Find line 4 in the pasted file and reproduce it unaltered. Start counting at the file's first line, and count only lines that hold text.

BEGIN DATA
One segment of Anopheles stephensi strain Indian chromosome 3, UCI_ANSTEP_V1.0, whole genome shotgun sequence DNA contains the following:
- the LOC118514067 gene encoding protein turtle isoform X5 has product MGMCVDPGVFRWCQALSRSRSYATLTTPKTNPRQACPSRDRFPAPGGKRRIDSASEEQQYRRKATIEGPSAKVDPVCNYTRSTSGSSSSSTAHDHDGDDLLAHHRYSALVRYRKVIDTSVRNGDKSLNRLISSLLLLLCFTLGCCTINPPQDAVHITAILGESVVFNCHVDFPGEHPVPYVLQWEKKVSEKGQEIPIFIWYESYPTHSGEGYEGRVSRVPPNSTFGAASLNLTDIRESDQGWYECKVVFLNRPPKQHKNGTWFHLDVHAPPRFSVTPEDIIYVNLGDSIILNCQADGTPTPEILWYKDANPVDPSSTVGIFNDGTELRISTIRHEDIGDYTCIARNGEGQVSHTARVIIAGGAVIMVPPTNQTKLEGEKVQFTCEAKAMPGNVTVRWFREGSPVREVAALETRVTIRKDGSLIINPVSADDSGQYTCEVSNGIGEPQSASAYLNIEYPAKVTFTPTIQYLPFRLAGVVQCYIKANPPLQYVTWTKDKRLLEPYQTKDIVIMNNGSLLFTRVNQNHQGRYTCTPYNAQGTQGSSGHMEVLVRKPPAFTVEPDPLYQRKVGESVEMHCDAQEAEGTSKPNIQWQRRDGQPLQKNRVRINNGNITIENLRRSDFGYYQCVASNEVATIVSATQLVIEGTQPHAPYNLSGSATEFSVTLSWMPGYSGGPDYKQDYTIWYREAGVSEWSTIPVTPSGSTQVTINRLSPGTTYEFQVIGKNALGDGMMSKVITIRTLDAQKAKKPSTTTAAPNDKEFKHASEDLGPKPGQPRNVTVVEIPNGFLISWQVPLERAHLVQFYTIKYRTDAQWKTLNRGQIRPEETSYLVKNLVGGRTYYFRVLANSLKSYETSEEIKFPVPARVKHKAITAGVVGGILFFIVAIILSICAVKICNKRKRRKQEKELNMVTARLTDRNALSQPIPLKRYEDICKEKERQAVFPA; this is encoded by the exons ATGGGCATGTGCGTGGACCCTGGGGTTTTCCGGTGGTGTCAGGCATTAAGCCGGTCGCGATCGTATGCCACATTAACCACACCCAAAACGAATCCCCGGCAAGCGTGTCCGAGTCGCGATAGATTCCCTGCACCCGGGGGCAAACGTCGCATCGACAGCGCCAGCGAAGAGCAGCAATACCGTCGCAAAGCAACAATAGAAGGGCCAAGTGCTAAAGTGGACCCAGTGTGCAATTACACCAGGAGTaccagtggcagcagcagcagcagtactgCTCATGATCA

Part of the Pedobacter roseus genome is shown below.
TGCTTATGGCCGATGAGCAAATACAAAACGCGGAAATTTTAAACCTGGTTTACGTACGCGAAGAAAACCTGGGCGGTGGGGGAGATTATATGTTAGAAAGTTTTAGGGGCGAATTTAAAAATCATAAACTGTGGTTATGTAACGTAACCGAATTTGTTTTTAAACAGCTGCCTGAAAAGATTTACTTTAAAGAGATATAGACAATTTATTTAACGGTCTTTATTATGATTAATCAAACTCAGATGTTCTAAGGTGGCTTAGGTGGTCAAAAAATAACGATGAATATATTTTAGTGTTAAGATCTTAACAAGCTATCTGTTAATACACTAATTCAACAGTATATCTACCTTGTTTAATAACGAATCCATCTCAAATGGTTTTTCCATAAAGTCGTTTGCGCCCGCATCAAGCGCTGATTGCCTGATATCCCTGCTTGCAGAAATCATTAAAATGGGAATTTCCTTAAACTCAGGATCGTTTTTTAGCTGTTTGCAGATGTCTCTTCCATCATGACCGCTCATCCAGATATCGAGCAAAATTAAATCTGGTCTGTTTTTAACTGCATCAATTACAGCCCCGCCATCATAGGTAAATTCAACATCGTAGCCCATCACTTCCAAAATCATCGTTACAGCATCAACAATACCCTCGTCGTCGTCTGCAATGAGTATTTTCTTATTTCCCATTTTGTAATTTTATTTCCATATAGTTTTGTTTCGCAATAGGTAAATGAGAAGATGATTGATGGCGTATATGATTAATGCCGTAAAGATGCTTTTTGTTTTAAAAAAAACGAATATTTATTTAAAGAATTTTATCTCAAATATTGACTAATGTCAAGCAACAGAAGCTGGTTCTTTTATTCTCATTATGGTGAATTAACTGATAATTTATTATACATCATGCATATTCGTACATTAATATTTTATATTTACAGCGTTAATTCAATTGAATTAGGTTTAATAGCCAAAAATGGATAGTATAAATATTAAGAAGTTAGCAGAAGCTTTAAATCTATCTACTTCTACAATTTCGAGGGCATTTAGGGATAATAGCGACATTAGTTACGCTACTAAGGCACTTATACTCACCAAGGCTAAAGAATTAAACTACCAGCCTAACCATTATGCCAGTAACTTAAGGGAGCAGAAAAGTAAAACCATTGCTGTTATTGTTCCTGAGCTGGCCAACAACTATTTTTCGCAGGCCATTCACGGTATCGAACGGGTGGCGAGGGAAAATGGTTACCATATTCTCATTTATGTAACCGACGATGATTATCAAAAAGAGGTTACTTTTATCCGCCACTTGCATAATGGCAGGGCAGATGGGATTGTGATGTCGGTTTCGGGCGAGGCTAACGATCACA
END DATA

TGCTTATGGCCGATGAGCAAATACAAAACGCGGAAATTTTAAACCTGGTTTACGTACGCGAAGAAAACCTGGGCGGTGGGGGAGATTATATGTTAGAAAGTTTTAGGGGCGAATTTAAAAATCATAAACTGTGGTTATGTAACGTAACCGAATTTGTTTTTAAACAGCTGCCTGAAAAGATTTACTTTAAAGAGATATAGACAATTTATTTAACGGTCTTTATTATGATTAATCAAACTCAGATGTTCTAAGGTGGCTTAGGTGGTCAAAAAATAACGATGAATATATTTTAGTGTTAAGATCTTAACAAGCTATCTGTTAATACACTAATTCAACAGTATATCTACCTTGTTTAATAACGAATCCATCTCAAATGGTTTTTCCATAAAGTCGTTTGCGCCCGCATCAAGCGCTGATTGCCTGATATCCCTGCTTGCAGAAATCATTAAAATGGGAATTTCCTTAAACTCAGGATCGTTTTTTAGCTGTTTGCAGATGTCTCTTCCATCATGACCGCTCATCCAGATATCGAGCAAAATTAAATCTGGTCTGTTTTTAACTGCATCAATTACAGCCCCGCCATCATAGGTAAATTCAACATCGTAGCCCATCACTTCCAAAATCATCGTTACAGCATCAACAATACCCTCGTCGTCGTCTGCAATGAGTATTTTCTTATTTCCCATTTTGTAATTTTATTTCCATATAGTTTTGTTTCGCAATAGGTAAATGAGAAGATGATTGATGGCGTATATGATTAATGCCGTAAAGATGCTTTTTGTTTTAAAAAAAACGAATATTTATTTAAAGAATTTTATCTCAAATATTGACTAATGTCAAGCAACAGAAGCTGGTTCTTTTATTCTCATTATGGTGAATTAACTGATAATTTATTATACATCATGCATATTCGTACATTAATATTTTATATTTACAGCGTTAATTCAATTGAATTAGGTTTAATAGCCAAAAATGGATAGTATAAATATTAAGAAGTTAGCAGAAGCTTTAAATCTATCTACTTCTACAATTTCGAGGGCATTTAGGGATAATAGCGACATTAGTTACGCTACTAAGGCACTTATACTCACCAAGGCTAAAGAATTAAACTACCAGCCTAACCATTATGCCAGTAACTTAAGGGAGCAGAAAAGTAAAACCATTGCTGTTATTGTTCCTGAGCTGGCCAACAACTATTTTTCGCAGGCCATTCACGGTATCGAACGGGTGGCGAGGGAAAATGGTTACCATATTCTCATTTATGTAACCGACGATGATTATCAAAAAGAGGTTACTTTTATCCGCCACTTGCATAATGGCAGGGCAGATGGGATTGTGATGTCGGTTTCGGGCGAGGCTAACGATCACA